SARS-CoV-19, better known as COVID-19, has been, and is, one of the most frustrating, disruptive, and mysterious infectious diseases with which man has ever dealt. It’s different than any previous bacteria, virus, fungus, or other pathogen (disease causing agent) we’ve ever seen. It has been in the public consciousness for almost two years, but it’s impact on American life has really been noticed only since March 17, 2020.

That was the last day many businesses, museums, restaurants, and public facilities were open in Phoenix and its suburbs. I know because our son and two grandsons from Dallas were visiting on their Spring break. We spent March 17th at the Arizona Science Center in downtown Phoenix and were told that was the last day they would be open because of the pandemic. That’s the day fear of the unknown began, and it has persisted until this very moment.

Most infectious diseases have been studied enough to know specific details about them; how are they transmitted? How long is the incubation period? When is a patient contagious and for how long? When does the contagious phase end? Can you get it more than once? Does infection convey permanent immunity? If not, for how long? Is vaccination effective, long-lasting, permanent?

Diseases like measles, polio, chicken pox, and rubella, were studied for decades before well-known, solid facts emerged which doctors have relied on for decades. For COVID-19, almost nothing is certain! We know far less about this virus than any we’ve ever encountered because it’s new on the scene. Anyone who makes dogmatic statements about COVID-19, and claims to know all the answers, is either lying, delusional, or trying to influence people in one direction. The real answer is no one knows all the answers and no one knows the truth.

That realization came to light when I read a blurb entitled “It only takes this long to get COVID in a room with someone who has it.” It purported to state how long it would take to acquire COVID from a nearby infected person. One might think there’s a simple answer to this question. It’s this many minutes! But nay, nay, my friends; not so fast! IT DEPENDS!

IT DEPENDS on numerous factors that are variable and inconsistent. For example,

It depends on the SIZE OF THE ROOM one is in—is it an apartment, a home, or Walmart?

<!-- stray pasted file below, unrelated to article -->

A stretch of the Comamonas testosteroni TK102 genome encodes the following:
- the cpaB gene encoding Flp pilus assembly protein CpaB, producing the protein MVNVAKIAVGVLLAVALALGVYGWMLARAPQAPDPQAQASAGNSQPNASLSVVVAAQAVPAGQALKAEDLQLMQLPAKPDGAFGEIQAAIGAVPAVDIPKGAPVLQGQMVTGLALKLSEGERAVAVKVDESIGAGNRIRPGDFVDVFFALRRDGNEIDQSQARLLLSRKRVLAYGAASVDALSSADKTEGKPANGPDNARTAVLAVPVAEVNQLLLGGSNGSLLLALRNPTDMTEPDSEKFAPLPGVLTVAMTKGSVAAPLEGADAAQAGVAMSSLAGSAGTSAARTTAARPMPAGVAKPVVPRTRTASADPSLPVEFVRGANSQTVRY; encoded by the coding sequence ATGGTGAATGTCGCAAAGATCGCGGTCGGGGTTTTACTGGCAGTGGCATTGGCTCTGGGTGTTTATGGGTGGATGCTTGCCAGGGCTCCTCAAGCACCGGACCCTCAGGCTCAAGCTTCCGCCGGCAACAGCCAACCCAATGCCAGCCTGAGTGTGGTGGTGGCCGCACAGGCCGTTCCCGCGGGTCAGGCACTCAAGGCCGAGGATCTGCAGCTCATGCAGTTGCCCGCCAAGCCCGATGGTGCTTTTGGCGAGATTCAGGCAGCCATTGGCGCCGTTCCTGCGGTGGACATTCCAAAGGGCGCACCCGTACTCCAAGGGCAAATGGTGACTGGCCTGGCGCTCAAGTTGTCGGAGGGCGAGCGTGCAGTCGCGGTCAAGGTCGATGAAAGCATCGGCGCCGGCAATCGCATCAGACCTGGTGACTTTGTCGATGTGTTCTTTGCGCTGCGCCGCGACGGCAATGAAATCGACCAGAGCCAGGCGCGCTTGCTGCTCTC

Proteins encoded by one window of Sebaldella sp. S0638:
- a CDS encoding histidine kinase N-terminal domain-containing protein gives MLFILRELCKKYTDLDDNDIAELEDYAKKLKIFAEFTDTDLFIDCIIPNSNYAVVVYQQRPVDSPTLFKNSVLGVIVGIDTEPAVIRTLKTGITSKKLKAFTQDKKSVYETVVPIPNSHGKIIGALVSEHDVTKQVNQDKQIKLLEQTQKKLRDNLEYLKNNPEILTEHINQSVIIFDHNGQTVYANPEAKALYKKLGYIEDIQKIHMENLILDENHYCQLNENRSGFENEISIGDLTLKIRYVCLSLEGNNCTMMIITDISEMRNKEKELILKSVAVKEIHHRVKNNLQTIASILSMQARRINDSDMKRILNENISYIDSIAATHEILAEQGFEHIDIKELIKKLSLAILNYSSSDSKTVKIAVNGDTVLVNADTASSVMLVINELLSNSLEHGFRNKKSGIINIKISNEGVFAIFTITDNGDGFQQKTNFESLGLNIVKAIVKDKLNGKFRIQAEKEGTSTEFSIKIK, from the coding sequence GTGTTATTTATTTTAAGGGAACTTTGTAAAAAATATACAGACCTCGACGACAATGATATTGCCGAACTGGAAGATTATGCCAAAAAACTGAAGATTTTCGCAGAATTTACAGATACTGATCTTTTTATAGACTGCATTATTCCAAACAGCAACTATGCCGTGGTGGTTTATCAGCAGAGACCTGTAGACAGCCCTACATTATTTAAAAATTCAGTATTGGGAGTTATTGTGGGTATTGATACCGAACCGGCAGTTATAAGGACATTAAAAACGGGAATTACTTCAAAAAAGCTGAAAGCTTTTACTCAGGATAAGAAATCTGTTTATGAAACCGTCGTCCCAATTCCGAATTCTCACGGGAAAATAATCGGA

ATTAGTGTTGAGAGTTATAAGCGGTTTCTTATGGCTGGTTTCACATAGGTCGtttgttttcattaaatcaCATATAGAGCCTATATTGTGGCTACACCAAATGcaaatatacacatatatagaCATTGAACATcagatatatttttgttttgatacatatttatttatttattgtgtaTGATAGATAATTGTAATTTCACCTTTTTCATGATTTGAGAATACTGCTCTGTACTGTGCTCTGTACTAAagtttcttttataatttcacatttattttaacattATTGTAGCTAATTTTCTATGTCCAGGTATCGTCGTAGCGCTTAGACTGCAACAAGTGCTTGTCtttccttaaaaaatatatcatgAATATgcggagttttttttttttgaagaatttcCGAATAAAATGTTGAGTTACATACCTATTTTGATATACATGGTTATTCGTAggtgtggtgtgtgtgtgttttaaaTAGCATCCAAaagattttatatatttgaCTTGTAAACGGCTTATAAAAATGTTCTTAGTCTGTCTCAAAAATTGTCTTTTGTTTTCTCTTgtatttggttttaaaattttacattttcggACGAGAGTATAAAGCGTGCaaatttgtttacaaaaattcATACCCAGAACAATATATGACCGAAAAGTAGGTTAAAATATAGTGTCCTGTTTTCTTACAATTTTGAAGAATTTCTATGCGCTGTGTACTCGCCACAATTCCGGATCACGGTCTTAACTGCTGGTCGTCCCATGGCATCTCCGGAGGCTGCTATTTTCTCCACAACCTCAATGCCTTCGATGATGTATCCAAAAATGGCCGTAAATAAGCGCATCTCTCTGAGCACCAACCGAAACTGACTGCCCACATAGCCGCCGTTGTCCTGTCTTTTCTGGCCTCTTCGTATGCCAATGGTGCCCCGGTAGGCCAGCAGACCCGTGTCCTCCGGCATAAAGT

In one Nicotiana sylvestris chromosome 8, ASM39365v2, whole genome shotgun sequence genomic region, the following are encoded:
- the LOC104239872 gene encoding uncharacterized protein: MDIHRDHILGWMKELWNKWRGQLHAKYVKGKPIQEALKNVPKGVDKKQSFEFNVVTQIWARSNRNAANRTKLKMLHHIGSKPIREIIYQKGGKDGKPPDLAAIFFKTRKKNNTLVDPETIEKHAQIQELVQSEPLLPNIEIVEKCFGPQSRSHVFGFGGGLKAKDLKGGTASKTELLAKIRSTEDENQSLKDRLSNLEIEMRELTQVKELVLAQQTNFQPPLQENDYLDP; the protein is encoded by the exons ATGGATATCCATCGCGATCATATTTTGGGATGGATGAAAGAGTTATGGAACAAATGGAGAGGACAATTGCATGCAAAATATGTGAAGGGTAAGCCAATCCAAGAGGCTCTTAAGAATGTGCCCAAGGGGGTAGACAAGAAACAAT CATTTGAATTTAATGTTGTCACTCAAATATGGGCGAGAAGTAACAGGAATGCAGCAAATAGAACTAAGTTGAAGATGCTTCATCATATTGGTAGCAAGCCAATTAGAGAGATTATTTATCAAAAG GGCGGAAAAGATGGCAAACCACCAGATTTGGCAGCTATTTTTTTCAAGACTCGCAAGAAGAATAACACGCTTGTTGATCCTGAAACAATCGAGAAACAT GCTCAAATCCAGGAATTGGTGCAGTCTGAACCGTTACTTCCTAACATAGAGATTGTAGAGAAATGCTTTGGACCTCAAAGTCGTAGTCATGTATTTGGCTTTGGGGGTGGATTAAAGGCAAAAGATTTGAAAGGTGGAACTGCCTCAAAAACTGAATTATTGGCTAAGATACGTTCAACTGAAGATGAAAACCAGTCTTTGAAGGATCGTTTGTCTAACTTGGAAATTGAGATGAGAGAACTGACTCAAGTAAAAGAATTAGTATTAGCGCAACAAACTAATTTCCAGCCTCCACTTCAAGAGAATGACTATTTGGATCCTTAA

It depends on the HEIGHT OF THE CEILING

It depends on the AMBIENT TEMPERATURE—is it hot or cold?

It depends on MASKS—are you wearing one, is the infected person wearing one, are you both

wearing one, what material is the mask made of, is it being worn properly?

It depends on HOW FAR APART the individuals are

It depends on the VENTILATION in the room/building—what HVAC system is used, is a HEPA

filter in use

It depends on the HUMIDITY levels of the area

It depends on the SIZE OF THE CROWD in the room/building/area

It depends on whether you’re FACING each other

It depends on the AGE and HEALTH status of the two people

“The possibilities are infinite!”

An example might be dinner with 10 other people, in a 20-by-20 room where everyone talked normally, did not wear masks while eating, and were 6 feet apart; the room would be safe for only 18 minutes. Wearing masks adds two minutes, opening the windows to improve ventilation adds 6 more minutes, and upgrading to surgical masks adds two hours. Wearing masks improperly, though, drops the time from 2 hours to 32 minutes. In a Walmart with 1000 people wearing good masks and breathing dry air you have 68 minutes.

Scientists at MIT have developed an online tool they use for judging your COVID risk. Simply enter your information in this program and suddenly you have your answer. Should you or should you not go to Walmart for toilet paper? How long should you stay there? Of course, how do you know how many people are in Walmart, how many of them have COVID-19, and whether you’ll come anywhere near one of them? You don’t! It’s completely a guess, and all it does is make you fearful—fearful to go out in public, fearful of the guy who walked too close to you, fearful of touching your grocery cart, and fearful of dying if you get sick!

We know COVID-19 is spread by droplets containing the virus. Sneezing, coughing, or blowing one’s nose disperses these droplets. But many other things are uncertain, especially when it comes to long-term immunity. We just don’t know yet. Incubation periods, quarantine time lengths, length of time COVID lives on various surfaces, and information on transmission are changing all the time as scientists investigate and learn more. Vaccines pose a whole host of other unknowns. Will there be adverse effects? Will there be long term or permanent immunity? Will booster shots be needed? etc.

Only more time will answer all these questions. Then, like measles and chicken pox, we’ll have a good idea what to expect from COVID-19. We’ll know how long we might be sick. We’ll know when the contagious period begins and ends, how long it will take to recover fully from the illness, if we can get it again, and if a vaccine will make us immune. Until then, anxiety and uncertainty will dictate our behavior. Being well-informed always makes dealing with stress easier and factual information has been slow to come this time. It’s very important that medical leaders present information for the good of the populace. That means without ideology and political or personal bias, and truthfully. I sincerely hope that’s possible, but in today’s world, honesty and ethics are in the mind of the beholder. We have to hope the good of the people and the nation are the main priorities.



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